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Revocation of a Florida Will: Was the Testator’s Revocation of his or her Will Valid?

December 4, 2020 CSBB Blog

The Florida Probate Code provides three methods to revoke a will: (1) written instruction; (2) physical act; or, (3) operation of law. Strict compliance with the probate statutes is required in order to effectively revoke a will or codicil.

Revocation by Writing

Florida law does not allow for the partial revocation of a will in the absence of compliance with statutory requirements for revocation. See, e.g., Cioeta v. Estate of Linet, 850 So. 2d 562 (Fla. 4th DCA 2003).  Fla. Stat. § 732.505 states:

Revocation by writing— A will or codicil, or any part of either, is revoked:

(1) By a subsequent inconsistent will or codicil, even though the subsequent inconsistent will or codicil does not expressly revoke all previous wills or codicils, but the revocation extends only so far as the inconsistency.

(2) By subsequent will, codicil, or other writing executed with the same formalities required for the execution of wills declaring the revocation.

The revocation may be declared invalid where a testator failed to observe the proper formalities for the execution of a will when the testator attempted to revoke his or her will. Cioeta, 850 So. 2d at 565.  When an “attempted partial revocation of a will or codicil is invalid, the will or codicil as originally written must be admitted to probate.” Id.

Revocation by Act

Fla. Stat. § 732.506 sets forth the statutory requirements for revoking a will or codicil by act, stating that:

A will or codicil is revoked by the testator, or some other person in the testator’s presence and at the testator’s direction, by burning, tearing, canceling, defacing, obliterating, or destroying it with the intent, and for the purpose, of revocation.

Some of the verbs enumerated in Fla. Stat. § 732.506 are self-explanatory. But what if a testator writes “delete” over certain paragraphs in the will? Such an example—implicating Fla. Stat. § 732.505 and Fla. Stat. § 732.506—was presented to the Florida District Court of Appeal for the Fifth District in Dahly v. Dahly, 866 So. 2d 745 (Fla. 5th DCA 2004). Dahly, provides as follows: 

Here, the father’s attempt to revoke portions of his will by lining through the name of the designated personal representative, placing the word “delete” over certain paragraphs in the will, and placing his signature with the words, “Please draw up a new will making all changes noted here” on a note in the adjoining margin failed to meet the statutory requirements for revocation.  To that end the father did not burn, tear, cancel, deface, obliterate, or destroy the will for the purpose of revocation.  Rather, he apparently attempted to modify some but not all off the terms of his existing will.  Additionally, and perhaps more importantly, the father did not sign the altered will at the end of the document, nor did he have any attesting witnesses to the altered document. Consequently, the probate court erred in concluding that the father’s actions constituted revocation. Id. (relying on Cieota, 850 So. 2d at 563).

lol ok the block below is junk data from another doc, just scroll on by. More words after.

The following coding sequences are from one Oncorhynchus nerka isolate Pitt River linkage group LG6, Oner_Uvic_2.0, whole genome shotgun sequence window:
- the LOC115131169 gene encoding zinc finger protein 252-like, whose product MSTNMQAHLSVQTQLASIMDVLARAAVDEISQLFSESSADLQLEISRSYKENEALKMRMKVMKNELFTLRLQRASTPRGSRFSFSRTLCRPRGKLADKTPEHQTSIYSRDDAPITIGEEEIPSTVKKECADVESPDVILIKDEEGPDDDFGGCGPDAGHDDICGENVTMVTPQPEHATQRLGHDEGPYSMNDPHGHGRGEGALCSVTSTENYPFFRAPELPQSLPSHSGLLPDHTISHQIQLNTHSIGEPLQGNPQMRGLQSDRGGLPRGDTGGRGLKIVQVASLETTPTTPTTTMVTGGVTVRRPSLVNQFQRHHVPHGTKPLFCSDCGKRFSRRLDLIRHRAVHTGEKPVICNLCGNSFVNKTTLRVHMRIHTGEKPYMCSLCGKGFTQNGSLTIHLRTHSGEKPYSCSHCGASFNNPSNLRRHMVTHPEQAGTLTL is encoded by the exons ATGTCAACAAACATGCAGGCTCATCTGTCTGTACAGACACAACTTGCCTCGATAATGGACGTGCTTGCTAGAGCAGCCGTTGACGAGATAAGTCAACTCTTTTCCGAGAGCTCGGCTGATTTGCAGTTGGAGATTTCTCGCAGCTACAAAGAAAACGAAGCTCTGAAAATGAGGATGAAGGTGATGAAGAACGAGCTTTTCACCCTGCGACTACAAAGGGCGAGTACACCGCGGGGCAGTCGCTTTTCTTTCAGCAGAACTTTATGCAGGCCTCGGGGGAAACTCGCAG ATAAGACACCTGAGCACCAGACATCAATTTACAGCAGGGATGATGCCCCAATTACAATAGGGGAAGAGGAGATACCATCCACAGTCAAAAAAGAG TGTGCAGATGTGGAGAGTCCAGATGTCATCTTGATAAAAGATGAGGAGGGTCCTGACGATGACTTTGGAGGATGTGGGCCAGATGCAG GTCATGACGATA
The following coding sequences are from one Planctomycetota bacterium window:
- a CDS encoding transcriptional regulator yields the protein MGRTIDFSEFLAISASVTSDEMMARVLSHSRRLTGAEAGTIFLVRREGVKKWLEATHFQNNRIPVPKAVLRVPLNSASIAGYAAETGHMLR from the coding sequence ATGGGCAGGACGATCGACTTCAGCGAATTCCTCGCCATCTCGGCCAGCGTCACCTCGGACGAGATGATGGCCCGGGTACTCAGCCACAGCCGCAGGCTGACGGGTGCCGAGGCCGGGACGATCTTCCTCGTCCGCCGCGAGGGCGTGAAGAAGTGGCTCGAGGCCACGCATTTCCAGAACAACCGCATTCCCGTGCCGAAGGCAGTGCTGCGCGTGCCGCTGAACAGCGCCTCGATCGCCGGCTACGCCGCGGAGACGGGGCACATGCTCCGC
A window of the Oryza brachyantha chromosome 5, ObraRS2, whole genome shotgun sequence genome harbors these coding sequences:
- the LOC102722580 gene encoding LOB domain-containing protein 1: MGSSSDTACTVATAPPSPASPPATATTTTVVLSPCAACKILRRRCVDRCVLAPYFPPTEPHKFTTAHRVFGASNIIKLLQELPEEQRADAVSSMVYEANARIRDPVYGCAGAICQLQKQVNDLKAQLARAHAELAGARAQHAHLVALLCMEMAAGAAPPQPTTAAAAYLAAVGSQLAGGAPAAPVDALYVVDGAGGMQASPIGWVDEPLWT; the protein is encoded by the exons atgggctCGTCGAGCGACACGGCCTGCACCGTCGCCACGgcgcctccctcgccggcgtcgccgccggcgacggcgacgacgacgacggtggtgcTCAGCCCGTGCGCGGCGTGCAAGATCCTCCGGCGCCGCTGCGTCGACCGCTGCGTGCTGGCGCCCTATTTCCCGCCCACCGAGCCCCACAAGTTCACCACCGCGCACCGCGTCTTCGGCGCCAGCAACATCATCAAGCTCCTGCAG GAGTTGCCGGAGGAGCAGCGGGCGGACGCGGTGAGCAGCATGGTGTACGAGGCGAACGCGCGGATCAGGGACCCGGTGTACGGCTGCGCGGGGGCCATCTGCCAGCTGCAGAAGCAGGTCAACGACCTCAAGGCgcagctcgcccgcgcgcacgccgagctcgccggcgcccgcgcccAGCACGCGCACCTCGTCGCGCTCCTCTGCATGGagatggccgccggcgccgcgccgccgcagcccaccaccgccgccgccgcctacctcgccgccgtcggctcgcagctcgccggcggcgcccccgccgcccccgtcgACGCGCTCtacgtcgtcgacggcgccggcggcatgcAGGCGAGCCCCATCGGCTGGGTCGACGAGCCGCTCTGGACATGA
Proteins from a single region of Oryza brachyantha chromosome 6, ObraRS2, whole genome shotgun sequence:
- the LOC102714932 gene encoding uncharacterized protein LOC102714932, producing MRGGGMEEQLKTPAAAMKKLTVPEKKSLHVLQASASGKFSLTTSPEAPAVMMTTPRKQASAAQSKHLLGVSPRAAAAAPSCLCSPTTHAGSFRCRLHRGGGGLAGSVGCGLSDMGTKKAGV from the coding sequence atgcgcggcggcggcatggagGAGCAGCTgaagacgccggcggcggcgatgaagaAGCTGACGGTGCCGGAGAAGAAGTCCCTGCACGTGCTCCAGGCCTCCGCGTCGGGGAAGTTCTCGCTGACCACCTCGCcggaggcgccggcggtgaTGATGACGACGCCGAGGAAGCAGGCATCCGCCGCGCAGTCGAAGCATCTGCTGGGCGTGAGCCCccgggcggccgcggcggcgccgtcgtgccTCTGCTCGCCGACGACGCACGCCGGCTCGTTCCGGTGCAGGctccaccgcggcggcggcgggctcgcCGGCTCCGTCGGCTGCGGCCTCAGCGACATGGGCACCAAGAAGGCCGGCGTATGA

Operation of Law

Florida law provides that if a testator gets divorced after executing a will providing for the testator’s spouse, unless the will or divorce judgment provide otherwise, the spouse is excluded under the will following the divorce. Fla. Stat. § 732.507(2) states:

Effect of subsequent marriage, birth, adoption, or dissolution of marriage.  Any provision of a will executed by a married person that affects the spouse of that person shall become void upon the divorce of that person or upon the dissolution or annulment of the marriage.  After the dissolution divorce, or annulment, the will shall be administered and construed as if the former spouse had died at the time of the dissolution, divorce, or annulment of the marriage, unless the will or the dissolution or divorce judgment expressly provides otherwise.

If you wish to evaluate your rights under a will or codicil to determine whether it has been revoked or not, please call us at (561) 626-2101 or toll free (800) 226-1484 for a free consultation about your case.


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